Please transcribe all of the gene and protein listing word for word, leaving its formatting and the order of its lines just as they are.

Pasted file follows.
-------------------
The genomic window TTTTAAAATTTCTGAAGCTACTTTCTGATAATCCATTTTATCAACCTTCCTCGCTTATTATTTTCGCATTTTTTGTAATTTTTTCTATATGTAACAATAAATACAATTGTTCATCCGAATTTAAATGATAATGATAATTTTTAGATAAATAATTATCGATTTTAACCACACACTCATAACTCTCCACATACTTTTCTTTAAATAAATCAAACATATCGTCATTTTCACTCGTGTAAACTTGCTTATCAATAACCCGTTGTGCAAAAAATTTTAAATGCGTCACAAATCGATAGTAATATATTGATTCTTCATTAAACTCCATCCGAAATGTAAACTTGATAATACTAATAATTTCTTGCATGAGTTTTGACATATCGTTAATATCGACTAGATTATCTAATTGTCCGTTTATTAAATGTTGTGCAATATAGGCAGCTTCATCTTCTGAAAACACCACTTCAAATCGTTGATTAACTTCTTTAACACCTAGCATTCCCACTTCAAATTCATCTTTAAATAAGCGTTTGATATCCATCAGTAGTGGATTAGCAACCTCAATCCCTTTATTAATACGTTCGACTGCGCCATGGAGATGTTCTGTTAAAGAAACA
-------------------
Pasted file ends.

The genomic window TTTTAAAATTTCTGAAGCTACTTTCTGATAATCCATTTTATCAACCTTCCTCGCTTATTATTTTCGCATTTTTTGTAATTTTTTCTATATGTAACAATAAATACAATTGTTCATCCGAATTTAAATGATAATGATAATTTTTAGATAAATAATTATCGATTTTAACCACACACTCATAACTCTCCACATACTTTTCTTTAAATAAATCAAACATATCGTCATTTTCACTCGTGTAAACTTGCTTATCAATAACCCGTTGTGCAAAAAATTTTAAATGCGTCACAAATCGATAGTAATATATTGATTCTTCATTAAACTCCATCCGAAATGTAAACTTGATAATACTAATAATTTCTTGCATGAGTTTTGACATATCGTTAATATCGACTAGATTATCTAATTGTCCGTTTATTAAATGTTGTGCAATATAGGCAGCTTCATCTTCTGAAAACACCACTTCAAATCGTTGATTAACTTCTTTAACACCTAGCATTCCCACTTCAAATTCATCTTTAAATAAGCGTTTGATATCCATCAGTAGTGGATTAGCAACCTCAATCCCTTTATTAATACGTTCGACTGCGCCATGGAGATGTTCTGTTAAAGAAACA